clicking "Add Scheduled Task" will walk you through a wizard to set the schedule you'd like, as well as what program or script to run at the scheduled date and time

you start off by selecting the program, there is a list of programs that the system already is aware of, you can also click "Browse" and browse to a script or program of your own choosing. in the example below i have browsed to a directory full of scripts, and i am choosing the "clear_pas_spool.bat" batch script file, if you are curious, this script simply empties out the print spooling directory for the pacific apparel systems application, sometimes pacific doesn't do the best job of handling this task and will leave crap behind, so we need to help it out a little bit by emptying the spool directory regularly

we then get a dialogue box where we can name the scheduled task, i usually just go with the default name. we are also given the choice of scheduling, in this case we are going to choose weekly, as i would like to schedule this event to take place each weekday of the week at 9:00pm

on the next screen we get to select the time of day, as well as which days of the week to run the scheduled task

next we must choose what user this task will run as, here we are using the user "superman", whom is part of the domain "myraddomain", if you are not doing this within a windows active directory domain, then it is safe to omit the domain, so instead of "myraddomain\superman", we would just use "superman"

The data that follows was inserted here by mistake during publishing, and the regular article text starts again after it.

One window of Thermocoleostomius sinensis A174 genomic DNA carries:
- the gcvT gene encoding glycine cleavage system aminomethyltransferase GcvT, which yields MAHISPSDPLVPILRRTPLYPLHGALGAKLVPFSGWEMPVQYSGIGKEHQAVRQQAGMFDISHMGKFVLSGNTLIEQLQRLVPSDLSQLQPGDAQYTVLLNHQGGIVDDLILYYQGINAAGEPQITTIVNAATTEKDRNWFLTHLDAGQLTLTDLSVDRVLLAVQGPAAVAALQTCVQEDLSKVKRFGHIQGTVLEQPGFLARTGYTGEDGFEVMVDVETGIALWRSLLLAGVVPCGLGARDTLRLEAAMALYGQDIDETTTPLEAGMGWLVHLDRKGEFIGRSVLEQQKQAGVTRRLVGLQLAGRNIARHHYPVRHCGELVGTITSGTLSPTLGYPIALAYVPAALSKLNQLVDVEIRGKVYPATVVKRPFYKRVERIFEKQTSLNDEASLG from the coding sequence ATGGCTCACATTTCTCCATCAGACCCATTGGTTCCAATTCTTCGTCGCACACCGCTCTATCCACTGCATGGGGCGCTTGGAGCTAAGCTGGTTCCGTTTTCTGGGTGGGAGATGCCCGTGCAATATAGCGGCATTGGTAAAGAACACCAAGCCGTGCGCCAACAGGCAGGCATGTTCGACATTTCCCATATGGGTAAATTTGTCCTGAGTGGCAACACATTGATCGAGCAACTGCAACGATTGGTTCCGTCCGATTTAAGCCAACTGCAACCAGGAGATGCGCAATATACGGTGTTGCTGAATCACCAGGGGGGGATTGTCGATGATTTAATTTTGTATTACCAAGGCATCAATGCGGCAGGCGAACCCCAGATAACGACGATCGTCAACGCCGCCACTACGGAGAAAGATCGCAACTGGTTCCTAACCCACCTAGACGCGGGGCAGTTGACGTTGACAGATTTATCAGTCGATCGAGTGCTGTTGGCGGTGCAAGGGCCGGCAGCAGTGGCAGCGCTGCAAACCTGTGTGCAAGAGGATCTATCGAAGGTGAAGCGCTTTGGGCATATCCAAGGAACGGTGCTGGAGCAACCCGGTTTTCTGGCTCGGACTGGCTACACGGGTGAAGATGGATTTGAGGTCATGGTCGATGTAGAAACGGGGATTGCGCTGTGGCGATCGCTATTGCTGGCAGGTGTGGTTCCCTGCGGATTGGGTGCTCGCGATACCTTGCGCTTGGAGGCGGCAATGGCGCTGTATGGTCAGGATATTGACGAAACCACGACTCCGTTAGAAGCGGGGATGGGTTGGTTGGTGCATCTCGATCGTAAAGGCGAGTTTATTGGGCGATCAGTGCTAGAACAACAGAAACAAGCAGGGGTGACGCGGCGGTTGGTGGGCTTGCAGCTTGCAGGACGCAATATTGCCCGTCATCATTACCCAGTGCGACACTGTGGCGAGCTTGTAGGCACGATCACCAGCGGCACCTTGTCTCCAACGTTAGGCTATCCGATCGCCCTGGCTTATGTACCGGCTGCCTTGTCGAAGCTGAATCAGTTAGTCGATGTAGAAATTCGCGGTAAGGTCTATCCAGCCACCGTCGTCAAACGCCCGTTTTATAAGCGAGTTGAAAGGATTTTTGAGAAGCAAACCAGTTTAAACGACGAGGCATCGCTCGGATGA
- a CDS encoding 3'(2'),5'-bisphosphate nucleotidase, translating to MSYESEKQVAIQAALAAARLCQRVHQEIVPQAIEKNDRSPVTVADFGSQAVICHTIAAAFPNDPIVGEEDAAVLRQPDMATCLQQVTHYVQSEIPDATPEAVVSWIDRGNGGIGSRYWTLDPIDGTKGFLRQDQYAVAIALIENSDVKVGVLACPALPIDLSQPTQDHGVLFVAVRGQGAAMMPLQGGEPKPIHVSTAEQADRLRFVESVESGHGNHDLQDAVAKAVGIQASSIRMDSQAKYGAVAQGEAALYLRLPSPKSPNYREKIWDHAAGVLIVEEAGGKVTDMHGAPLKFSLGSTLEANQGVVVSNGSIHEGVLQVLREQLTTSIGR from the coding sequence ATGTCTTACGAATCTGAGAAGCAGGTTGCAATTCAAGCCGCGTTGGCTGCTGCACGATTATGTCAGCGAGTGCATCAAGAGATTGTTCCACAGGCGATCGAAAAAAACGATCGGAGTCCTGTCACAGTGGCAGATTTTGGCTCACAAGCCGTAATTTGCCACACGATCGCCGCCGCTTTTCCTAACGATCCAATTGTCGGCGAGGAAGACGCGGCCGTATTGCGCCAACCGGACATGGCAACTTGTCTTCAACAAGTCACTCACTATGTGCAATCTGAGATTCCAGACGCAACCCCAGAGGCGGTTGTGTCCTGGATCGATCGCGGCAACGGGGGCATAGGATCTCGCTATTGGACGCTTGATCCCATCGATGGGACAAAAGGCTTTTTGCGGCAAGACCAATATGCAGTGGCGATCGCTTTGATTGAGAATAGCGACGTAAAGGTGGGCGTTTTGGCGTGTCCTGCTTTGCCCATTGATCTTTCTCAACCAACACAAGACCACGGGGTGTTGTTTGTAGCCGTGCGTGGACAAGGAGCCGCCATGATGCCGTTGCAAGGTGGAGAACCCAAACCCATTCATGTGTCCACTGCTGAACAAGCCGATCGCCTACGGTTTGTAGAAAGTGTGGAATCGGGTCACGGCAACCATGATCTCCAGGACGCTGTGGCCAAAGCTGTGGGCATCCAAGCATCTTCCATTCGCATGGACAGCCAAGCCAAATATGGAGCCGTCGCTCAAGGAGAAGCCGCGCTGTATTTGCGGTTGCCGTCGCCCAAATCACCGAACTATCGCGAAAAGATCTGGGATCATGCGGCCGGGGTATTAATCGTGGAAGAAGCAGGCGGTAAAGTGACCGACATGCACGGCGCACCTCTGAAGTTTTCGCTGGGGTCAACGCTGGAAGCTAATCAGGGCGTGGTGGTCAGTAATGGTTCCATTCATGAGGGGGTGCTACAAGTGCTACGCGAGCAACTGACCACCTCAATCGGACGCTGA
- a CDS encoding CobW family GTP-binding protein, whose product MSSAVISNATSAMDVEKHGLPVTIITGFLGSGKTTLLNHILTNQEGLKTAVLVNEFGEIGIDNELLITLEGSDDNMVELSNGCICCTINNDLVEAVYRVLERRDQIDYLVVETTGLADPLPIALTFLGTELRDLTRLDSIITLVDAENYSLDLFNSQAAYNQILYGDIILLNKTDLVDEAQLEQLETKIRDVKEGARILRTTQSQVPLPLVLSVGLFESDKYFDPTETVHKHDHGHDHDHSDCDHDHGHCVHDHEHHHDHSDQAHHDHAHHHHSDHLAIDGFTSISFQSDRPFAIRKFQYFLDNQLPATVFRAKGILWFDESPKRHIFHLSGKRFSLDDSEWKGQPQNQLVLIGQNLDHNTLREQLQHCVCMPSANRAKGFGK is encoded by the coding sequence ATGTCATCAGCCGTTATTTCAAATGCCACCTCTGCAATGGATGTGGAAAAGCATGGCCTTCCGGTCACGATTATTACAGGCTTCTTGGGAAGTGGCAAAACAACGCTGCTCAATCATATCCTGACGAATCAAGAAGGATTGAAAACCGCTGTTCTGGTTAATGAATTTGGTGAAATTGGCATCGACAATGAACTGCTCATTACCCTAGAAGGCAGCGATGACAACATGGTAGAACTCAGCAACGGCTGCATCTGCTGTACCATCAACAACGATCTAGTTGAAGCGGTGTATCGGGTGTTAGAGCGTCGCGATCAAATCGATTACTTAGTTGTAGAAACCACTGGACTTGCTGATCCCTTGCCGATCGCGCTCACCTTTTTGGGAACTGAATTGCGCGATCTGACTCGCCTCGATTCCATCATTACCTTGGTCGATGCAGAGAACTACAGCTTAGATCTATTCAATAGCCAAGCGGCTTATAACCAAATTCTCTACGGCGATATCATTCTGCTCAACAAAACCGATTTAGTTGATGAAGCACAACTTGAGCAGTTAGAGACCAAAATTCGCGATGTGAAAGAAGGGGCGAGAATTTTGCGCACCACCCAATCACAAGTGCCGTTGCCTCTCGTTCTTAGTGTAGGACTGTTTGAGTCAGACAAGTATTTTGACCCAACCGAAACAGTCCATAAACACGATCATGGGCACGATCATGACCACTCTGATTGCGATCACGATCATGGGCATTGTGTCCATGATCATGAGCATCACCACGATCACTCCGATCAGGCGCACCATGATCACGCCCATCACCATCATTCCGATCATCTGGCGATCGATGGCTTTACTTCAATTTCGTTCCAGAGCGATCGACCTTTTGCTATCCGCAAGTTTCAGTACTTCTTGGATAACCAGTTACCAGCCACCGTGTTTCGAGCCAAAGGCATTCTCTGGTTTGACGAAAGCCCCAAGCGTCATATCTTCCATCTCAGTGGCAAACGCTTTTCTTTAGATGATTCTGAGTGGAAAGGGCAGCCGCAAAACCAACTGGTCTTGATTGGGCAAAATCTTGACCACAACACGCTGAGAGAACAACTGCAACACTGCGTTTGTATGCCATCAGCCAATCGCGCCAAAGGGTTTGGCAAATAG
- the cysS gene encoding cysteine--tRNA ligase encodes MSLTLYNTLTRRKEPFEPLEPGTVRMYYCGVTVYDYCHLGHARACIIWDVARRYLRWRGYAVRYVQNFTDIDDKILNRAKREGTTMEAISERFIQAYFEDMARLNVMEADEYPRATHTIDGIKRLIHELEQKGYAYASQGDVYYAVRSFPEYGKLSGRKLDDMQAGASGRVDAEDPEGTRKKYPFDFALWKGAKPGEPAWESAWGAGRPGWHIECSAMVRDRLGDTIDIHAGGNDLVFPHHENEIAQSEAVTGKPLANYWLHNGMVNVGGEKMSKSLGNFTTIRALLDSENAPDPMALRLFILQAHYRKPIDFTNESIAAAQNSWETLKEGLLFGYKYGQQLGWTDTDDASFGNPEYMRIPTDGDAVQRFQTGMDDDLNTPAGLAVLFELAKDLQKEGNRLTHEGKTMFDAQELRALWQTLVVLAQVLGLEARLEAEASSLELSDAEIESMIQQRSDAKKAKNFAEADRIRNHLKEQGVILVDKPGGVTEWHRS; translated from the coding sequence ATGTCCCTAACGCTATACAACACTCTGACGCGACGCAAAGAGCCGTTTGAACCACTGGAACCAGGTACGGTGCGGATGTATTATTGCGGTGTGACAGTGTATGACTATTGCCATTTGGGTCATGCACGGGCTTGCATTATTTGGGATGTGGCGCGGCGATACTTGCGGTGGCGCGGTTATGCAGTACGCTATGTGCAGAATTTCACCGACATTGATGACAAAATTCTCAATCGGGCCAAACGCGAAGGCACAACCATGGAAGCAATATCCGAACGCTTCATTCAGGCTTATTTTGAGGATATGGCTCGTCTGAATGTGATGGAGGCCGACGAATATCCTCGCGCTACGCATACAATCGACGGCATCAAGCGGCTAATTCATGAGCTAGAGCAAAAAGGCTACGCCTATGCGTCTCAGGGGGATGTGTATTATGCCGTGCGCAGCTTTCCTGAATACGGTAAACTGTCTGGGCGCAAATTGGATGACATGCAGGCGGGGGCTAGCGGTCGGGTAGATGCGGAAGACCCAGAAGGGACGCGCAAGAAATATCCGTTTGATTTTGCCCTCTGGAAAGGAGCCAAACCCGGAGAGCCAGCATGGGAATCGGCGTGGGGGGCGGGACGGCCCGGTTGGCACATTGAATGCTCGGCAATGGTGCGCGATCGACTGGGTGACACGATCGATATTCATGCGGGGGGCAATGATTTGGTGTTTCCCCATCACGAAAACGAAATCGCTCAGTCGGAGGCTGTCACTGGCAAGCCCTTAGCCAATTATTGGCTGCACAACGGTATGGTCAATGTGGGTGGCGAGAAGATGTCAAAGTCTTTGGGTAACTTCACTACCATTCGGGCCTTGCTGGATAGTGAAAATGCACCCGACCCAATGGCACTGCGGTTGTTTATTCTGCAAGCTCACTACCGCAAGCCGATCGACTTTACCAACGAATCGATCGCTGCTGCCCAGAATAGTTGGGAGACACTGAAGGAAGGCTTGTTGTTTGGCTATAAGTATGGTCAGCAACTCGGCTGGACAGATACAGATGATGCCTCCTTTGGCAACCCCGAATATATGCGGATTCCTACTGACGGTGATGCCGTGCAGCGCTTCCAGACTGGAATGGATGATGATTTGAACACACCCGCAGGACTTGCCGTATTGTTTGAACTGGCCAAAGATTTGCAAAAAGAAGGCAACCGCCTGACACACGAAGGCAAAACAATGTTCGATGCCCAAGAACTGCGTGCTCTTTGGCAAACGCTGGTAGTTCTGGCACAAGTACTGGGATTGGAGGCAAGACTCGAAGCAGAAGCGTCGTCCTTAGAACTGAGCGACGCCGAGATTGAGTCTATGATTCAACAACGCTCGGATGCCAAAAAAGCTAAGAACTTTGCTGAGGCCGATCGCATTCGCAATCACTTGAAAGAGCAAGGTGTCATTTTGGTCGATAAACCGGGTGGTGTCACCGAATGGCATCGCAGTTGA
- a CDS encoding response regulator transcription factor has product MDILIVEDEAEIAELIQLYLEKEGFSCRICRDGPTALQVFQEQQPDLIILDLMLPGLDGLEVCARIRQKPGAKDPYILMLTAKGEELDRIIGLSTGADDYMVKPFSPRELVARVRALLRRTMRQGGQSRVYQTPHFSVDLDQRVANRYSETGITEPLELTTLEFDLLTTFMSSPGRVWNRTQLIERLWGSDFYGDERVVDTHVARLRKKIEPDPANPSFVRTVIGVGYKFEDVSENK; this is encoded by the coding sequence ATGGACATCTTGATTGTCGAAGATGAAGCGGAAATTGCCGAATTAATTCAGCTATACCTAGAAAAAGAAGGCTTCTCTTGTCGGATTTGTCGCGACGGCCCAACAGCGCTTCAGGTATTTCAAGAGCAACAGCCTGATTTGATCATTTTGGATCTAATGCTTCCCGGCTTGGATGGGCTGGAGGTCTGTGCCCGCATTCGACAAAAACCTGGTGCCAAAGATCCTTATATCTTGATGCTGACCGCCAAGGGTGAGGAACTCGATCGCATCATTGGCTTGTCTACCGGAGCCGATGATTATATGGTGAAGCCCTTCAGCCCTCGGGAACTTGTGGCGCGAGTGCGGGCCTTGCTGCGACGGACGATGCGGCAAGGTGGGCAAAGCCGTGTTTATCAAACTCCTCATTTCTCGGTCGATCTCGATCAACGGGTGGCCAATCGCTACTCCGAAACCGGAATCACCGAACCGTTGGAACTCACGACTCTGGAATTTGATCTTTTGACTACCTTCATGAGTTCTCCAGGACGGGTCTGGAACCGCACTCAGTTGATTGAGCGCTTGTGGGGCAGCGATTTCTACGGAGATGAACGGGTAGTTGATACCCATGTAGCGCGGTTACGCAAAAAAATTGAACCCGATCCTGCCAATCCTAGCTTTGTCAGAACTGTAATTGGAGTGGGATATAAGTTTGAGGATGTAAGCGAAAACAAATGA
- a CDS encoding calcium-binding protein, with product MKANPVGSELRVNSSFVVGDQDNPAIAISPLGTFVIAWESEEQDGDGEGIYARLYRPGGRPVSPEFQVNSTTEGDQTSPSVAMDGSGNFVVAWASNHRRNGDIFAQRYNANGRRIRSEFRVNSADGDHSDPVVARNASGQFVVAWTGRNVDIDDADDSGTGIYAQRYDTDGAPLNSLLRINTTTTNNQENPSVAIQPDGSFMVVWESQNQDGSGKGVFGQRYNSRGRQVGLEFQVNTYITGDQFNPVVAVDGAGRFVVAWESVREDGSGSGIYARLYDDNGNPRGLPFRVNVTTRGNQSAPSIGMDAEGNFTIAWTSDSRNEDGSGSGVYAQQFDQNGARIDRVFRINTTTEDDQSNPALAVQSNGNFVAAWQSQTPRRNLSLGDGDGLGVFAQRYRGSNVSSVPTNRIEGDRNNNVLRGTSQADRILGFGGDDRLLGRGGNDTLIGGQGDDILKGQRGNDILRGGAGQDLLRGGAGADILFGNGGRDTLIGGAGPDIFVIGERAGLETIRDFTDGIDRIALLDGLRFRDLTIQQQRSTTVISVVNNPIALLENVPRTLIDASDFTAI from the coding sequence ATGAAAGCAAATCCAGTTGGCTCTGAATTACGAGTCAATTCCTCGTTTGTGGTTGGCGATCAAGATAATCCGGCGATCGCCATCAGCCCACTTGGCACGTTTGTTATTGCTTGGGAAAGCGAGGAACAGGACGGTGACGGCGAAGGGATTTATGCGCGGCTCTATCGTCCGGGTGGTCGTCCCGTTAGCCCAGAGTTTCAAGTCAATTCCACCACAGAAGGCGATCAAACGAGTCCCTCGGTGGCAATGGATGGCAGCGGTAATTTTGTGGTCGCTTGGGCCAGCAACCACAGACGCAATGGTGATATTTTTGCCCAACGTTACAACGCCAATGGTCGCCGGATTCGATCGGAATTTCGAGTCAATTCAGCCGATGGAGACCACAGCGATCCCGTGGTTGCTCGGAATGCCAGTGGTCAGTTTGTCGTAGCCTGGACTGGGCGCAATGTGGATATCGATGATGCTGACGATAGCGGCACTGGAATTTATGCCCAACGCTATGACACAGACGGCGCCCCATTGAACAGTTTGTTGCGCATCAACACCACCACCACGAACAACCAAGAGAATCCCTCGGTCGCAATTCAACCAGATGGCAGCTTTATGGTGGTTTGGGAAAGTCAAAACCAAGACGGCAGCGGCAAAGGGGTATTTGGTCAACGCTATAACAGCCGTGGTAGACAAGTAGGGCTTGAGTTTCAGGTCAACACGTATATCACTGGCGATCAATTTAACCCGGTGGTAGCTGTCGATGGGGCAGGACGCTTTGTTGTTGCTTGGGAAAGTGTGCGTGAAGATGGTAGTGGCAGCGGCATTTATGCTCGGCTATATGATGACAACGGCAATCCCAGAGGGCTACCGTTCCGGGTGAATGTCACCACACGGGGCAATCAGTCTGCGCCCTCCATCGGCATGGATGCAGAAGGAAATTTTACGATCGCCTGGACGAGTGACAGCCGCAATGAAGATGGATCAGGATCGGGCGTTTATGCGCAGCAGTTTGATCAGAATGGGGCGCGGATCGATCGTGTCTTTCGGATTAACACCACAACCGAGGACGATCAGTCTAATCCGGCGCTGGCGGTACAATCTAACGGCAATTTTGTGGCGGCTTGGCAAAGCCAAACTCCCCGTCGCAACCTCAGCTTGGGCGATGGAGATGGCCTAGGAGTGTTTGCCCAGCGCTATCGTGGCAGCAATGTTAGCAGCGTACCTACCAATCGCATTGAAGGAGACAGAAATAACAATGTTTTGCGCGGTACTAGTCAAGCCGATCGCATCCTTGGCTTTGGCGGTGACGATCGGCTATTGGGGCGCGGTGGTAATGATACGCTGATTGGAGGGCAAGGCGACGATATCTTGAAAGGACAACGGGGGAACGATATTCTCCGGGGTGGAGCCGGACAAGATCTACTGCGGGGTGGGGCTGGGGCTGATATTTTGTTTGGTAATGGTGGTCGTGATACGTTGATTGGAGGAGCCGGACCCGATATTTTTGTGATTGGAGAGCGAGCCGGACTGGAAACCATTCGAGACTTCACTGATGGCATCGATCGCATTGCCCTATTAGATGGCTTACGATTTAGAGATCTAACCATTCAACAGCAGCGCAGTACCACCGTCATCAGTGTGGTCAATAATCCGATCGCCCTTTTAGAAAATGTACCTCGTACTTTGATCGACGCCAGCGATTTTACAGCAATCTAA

almost done! clicking next will bring you to a screen to either complete the scheduled task with the settings we've defined, or you can go to an advanced menu which gives you more fine grained control over the scheduling, in most cases the screens we have covered will handle all of your scheduling needs

we should test the task, navigate back to the scheduled tasks directory, you will see your new task listed, along with a summary of the scheduler settings for the task

we can test the scheduled task by right clicking it, and selecting "run"

hopefully everything goes well with the test run of your first scheduled task! if there is a problem you can always delete the task and try again, or try right clicking the task, selecting "properties", then trying your hand at adjusting the settings

next time, we'll cover a very basic batch script to help you back up data to a compressed file, this script will work quite happily along with windows scheduled tasks, with the two of these working together you can make your own automated backup solution